Academic journal article ABA Banking Journal

Rx for That Sinking Feeling

Academic journal article ABA Banking Journal

Rx for That Sinking Feeling

Article excerpt

It's been the best of times for community banks the past few years. They've picked up scores of customers disgruntled over one or more of the many bank mergers. But this happy state of affairs may soon be ending. The main reason is indicated by the wry observation we heard one community banker make recently. He said, "Bank of America is getting good." Meaning, some of the big guys are getting their act together.

Perhaps that's why at a recent ABA gathering of community bankers we detected, if not outright gloom, more evidence than usual of discouragement and frustration over the competition small banks face. This is understandable. Look who they're up against: subsidized competitors (credit unions, Farm Credit System); deep pockets looking for market share (the big banks); less-regulated nonbank companies skimming off their best customers (too many companies to list); and Internet companies edging onto their turf (Charles Schwab, America Online, E-Trade/Telebank, NetBank).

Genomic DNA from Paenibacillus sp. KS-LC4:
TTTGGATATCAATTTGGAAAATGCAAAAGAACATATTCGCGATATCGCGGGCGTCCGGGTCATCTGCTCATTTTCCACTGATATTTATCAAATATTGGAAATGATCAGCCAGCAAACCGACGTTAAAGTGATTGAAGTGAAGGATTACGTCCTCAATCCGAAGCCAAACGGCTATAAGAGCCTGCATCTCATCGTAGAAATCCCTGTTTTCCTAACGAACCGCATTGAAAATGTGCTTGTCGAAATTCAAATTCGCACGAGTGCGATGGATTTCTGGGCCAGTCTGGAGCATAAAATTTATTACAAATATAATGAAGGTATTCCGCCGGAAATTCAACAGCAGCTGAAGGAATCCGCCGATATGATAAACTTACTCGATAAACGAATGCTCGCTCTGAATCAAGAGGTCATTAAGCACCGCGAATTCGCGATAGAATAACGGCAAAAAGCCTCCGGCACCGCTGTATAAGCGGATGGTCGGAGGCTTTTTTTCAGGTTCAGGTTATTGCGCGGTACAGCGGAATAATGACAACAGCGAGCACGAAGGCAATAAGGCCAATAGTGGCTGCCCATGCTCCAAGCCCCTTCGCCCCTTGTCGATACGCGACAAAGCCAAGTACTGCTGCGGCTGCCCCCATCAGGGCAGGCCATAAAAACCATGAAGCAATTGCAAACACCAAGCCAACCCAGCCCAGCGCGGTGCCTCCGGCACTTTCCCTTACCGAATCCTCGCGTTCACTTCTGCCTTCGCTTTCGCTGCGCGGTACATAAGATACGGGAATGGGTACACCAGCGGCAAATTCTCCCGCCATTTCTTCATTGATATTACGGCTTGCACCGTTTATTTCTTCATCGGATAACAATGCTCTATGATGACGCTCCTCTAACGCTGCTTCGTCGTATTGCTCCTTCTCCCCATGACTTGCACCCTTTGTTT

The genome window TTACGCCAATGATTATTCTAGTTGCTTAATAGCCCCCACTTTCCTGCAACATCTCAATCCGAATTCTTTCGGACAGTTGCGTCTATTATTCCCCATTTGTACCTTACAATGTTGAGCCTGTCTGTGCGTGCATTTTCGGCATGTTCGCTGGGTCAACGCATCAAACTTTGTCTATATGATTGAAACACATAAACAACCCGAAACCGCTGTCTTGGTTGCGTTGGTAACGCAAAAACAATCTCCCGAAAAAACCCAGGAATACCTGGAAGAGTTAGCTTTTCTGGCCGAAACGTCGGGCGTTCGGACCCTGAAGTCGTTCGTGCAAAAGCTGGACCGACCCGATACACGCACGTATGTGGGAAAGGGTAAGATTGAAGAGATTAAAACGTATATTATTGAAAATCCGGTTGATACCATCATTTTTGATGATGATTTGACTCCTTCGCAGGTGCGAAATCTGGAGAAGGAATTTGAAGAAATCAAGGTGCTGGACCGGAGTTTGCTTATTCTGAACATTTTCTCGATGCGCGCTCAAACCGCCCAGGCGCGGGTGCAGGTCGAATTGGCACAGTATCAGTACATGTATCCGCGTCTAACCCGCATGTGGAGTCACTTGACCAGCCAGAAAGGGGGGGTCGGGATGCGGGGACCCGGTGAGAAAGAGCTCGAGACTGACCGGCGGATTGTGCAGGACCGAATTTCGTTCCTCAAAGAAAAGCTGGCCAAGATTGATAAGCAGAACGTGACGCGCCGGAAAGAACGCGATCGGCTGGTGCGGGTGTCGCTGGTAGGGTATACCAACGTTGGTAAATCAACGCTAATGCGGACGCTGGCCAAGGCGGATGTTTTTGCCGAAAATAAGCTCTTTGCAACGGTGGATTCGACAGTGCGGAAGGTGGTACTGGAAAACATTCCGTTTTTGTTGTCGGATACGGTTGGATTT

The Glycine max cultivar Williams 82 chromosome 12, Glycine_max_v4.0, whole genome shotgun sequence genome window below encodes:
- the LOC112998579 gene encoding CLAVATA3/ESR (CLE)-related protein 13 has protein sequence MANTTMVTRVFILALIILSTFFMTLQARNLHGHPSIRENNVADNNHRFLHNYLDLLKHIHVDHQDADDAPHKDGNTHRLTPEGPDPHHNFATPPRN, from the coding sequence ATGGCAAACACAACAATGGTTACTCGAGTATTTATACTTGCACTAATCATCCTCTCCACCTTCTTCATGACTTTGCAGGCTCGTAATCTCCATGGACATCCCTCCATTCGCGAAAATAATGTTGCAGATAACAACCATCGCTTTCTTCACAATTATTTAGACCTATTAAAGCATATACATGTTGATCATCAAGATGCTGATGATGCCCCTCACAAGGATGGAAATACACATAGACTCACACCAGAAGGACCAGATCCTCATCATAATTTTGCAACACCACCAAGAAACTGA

But there's no need for discouragement, and certainly not gloom. Our vast economy can sustain a great variety of approaches and players. A glance through the listings of the top performing banks in the cover story beginning on p. 44 will show you that small banks can compete. Granted many of the top players are highly specialized, or are chartered units of big companies. But not all of them are by any means. Several of the both types are profiled in the Community Banking department which begins on page 18.

Counterbalancing the feelings of frustration at the ABA meeting were numerous comments and anecdotes suggesting that where there's a will there's a way. To see the way, however, you may need to jettison some cherished notions, like the CEO of a Southern community bank did: "We kid ourselves," she said, "if we think people do business with us because we re a community bank.' That's important to us;' it's not important to customers. If a big bank undercuts our pricing by 10%, the customer is not going to care about the fact that we've been here since 1889."

For some people pricing is everything. That's hardly a new situation, although it is more prevalent now that there are so many players pushing banking products. You may decide, as a result, to concentrate on customers who appreciate good service and are willing to pay for it, of which there are still quite a few. …

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